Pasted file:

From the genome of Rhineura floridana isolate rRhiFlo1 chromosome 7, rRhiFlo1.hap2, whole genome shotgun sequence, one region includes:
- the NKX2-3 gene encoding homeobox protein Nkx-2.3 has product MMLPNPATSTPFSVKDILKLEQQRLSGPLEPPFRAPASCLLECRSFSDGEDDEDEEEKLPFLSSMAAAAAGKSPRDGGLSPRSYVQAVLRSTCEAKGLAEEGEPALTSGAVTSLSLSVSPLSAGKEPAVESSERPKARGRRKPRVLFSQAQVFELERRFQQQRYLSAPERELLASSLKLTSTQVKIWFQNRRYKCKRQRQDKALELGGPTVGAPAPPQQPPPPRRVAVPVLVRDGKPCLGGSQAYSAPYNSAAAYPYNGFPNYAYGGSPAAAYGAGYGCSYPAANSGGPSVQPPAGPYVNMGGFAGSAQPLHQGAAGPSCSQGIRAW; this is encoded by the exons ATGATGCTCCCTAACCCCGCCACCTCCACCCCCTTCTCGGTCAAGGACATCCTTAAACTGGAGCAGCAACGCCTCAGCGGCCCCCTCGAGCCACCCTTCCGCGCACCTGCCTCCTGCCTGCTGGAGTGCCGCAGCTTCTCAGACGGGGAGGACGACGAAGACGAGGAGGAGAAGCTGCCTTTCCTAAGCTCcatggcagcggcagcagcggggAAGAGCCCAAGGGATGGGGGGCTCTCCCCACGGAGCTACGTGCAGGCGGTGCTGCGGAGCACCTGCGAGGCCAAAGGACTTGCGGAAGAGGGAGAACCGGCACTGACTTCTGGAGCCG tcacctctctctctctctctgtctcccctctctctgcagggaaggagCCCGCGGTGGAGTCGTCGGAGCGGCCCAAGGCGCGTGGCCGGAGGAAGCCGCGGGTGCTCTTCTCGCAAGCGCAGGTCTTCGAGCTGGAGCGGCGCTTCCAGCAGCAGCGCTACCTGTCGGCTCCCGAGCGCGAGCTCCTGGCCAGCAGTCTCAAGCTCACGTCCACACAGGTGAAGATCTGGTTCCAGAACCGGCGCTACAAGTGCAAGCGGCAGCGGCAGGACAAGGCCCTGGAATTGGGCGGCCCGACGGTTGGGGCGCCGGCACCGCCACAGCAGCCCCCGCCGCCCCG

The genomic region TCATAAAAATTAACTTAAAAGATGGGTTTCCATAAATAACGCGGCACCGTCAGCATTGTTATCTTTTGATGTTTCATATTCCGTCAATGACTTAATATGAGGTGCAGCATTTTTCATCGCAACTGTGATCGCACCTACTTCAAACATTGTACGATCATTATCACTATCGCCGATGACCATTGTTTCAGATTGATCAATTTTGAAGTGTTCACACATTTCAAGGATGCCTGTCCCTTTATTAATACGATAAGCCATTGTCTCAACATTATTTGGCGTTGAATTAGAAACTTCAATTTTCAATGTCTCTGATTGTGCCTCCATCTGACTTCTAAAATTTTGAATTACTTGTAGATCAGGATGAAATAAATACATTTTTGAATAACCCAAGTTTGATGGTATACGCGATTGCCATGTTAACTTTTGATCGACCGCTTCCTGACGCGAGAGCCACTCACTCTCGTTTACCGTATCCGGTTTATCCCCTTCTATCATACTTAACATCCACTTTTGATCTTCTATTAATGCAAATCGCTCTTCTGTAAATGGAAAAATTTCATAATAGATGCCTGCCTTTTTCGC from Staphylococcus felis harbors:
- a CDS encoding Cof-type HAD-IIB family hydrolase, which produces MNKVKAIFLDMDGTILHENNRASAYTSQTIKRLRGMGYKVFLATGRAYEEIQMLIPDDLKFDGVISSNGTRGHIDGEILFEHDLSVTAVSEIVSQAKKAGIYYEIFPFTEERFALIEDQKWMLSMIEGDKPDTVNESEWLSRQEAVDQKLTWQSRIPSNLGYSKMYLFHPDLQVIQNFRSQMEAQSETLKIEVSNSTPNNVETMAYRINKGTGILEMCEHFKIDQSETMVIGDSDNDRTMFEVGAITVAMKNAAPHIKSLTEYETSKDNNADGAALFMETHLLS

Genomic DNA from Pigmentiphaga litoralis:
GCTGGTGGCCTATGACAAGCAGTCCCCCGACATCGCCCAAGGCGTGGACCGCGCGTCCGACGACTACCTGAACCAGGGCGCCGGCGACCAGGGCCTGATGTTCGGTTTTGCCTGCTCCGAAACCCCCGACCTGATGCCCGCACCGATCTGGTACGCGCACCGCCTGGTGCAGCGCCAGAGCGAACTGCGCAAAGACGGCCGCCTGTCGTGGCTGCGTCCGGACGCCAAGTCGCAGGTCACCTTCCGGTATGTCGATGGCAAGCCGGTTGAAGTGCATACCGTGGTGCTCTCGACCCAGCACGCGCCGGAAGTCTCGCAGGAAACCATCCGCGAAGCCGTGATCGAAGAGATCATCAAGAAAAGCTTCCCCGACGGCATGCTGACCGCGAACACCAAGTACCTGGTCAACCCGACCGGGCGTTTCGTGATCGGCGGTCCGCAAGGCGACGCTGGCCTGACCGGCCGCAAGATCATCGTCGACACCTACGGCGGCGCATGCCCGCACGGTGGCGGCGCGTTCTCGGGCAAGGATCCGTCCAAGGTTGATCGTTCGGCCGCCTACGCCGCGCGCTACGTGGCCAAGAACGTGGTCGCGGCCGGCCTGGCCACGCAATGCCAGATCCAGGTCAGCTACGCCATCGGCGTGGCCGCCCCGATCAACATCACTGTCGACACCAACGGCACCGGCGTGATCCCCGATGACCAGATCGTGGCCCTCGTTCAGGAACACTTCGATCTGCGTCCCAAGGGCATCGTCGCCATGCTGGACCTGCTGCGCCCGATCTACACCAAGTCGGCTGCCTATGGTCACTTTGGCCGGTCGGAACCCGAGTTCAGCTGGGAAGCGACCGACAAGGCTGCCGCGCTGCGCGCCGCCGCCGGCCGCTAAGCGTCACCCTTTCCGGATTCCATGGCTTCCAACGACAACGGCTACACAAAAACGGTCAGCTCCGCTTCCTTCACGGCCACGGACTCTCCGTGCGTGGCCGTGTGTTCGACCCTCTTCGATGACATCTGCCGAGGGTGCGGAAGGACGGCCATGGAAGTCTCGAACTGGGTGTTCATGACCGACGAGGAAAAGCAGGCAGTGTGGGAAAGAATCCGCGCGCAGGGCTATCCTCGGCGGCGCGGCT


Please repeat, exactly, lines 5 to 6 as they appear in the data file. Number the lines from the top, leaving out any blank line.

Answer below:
Genomic DNA from Pigmentiphaga litoralis:
GCTGGTGGCCTATGACAAGCAGTCCCCCGACATCGCCCAAGGCGTGGACCGCGCGTCCGACGACTACCTGAACCAGGGCGCCGGCGACCAGGGCCTGATGTTCGGTTTTGCCTGCTCCGAAACCCCCGACCTGATGCCCGCACCGATCTGGTACGCGCACCGCCTGGTGCAGCGCCAGAGCGAACTGCGCAAAGACGGCCGCCTGTCGTGGCTGCGTCCGGACGCCAAGTCGCAGGTCACCTTCCGGTATGTCGATGGCAAGCCGGTTGAAGTGCATACCGTGGTGCTCTCGACCCAGCACGCGCCGGAAGTCTCGCAGGAAACCATCCGCGAAGCCGTGATCGAAGAGATCATCAAGAAAAGCTTCCCCGACGGCATGCTGACCGCGAACACCAAGTACCTGGTCAACCCGACCGGGCGTTTCGTGATCGGCGGTCCGCAAGGCGACGCTGGCCTGACCGGCCGCAAGATCATCGTCGACACCTACGGCGGCGCATGCCCGCACGGTGGCGGCGCGTTCTCGGGCAAGGATCCGTCCAAGGTTGATCGTTCGGCCGCCTACGCCGCGCGCTACGTGGCCAAGAACGTGGTCGCGGCCGGCCTGGCCACGCAATGCCAGATCCAGGTCAGCTACGCCATCGGCGTGGCCGCCCCGATCAACATCACTGTCGACACCAACGGCACCGGCGTGATCCCCGATGACCAGATCGTGGCCCTCGTTCAGGAACACTTCGATCTGCGTCCCAAGGGCATCGTCGCCATGCTGGACCTGCTGCGCCCGATCTACACCAAGTCGGCTGCCTATGGTCACTTTGGCCGGTCGGAACCCGAGTTCAGCTGGGAAGCGACCGACAAGGCTGCCGCGCTGCGCGCCGCCGCCGGCCGCTAAGCGTCACCCTTTCCGGATTCCATGGCTTCCAACGACAACGGCTACACAAAAACGGTCAGCTCCGCTTCCTTCACGGCCACGGACTCTCCGTGCGTGGCCGTGTGTTCGACCCTCTTCGATGACATCTGCCGAGGGTGCGGAAGGACGGCCATGGAAGTCTCGAACTGGGTGTTCATGACCGACGAGGAAAAGCAGGCAGTGTGGGAAAGAATCCGCGCGCAGGGCTATCCTCGGCGGCGCGGCT